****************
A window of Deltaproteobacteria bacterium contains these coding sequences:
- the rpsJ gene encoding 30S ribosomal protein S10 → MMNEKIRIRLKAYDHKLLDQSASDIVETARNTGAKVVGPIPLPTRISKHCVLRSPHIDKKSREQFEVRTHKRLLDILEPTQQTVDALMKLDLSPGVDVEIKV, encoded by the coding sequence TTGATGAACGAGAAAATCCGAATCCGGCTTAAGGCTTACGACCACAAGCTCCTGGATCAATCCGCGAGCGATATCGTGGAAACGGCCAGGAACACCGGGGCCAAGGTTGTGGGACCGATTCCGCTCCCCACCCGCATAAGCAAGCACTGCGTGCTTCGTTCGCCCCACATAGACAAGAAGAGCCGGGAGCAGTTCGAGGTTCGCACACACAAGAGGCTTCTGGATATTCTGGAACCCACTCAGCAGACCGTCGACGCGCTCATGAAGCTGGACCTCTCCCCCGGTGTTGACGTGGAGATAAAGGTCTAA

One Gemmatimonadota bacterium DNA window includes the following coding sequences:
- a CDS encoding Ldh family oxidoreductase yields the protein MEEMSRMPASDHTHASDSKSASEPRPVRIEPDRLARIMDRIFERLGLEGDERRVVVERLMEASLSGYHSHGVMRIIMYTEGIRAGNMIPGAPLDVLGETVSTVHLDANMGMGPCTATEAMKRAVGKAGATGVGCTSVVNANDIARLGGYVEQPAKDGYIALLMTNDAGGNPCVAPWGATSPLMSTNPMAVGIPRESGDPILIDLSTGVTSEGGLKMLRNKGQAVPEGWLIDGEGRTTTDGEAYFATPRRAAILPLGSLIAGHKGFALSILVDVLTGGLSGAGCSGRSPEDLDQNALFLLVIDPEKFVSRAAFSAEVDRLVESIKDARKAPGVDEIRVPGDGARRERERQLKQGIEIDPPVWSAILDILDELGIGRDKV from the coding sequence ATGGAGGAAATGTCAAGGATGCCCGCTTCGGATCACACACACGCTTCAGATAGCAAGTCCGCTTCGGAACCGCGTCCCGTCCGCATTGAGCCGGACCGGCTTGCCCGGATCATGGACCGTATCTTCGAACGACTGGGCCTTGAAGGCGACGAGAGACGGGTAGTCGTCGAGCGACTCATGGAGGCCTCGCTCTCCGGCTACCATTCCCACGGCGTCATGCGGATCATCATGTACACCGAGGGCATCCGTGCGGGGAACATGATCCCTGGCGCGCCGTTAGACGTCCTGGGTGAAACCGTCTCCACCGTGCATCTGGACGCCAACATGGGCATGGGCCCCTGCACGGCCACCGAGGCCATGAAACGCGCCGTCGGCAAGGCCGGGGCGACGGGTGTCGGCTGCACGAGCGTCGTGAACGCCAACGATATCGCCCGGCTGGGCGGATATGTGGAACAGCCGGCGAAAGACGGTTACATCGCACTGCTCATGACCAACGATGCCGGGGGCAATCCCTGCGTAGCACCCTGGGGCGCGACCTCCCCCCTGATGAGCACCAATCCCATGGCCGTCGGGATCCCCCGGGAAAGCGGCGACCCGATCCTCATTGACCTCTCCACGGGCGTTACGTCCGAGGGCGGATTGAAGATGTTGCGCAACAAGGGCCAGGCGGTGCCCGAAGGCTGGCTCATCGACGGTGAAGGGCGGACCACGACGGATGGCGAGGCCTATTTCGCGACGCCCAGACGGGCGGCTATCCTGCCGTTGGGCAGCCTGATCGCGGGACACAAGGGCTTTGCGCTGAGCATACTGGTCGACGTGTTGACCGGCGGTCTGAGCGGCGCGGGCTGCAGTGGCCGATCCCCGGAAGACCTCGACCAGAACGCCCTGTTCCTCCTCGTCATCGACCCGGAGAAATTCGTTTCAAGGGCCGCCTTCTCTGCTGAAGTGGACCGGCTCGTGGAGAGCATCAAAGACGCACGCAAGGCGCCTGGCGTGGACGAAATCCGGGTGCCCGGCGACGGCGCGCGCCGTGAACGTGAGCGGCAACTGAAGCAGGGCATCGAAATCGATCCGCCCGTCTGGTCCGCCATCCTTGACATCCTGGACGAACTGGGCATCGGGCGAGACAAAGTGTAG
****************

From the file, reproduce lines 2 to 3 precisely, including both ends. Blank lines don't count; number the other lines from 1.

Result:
- the rpsJ gene encoding 30S ribosomal protein S10 → MMNEKIRIRLKAYDHKLLDQSASDIVETARNTGAKVVGPIPLPTRISKHCVLRSPHIDKKSREQFEVRTHKRLLDILEPTQQTVDALMKLDLSPGVDVEIKV, encoded by the coding sequence TTGATGAACGAGAAAATCCGAATCCGGCTTAAGGCTTACGACCACAAGCTCCTGGATCAATCCGCGAGCGATATCGTGGAAACGGCCAGGAACACCGGGGCCAAGGTTGTGGGACCGATTCCGCTCCCCACCCGCATAAGCAAGCACTGCGTGCTTCGTTCGCCCCACATAGACAAGAAGAGCCGGGAGCAGTTCGAGGTTCGCACACACAAGAGGCTTCTGGATATTCTGGAACCCACTCAGCAGACCGTCGACGCGCTCATGAAGCTGGACCTCTCCCCCGGTGTTGACGTGGAGATAAAGGTCTAA

One Gemmatimonadota bacterium DNA window includes the following coding sequences: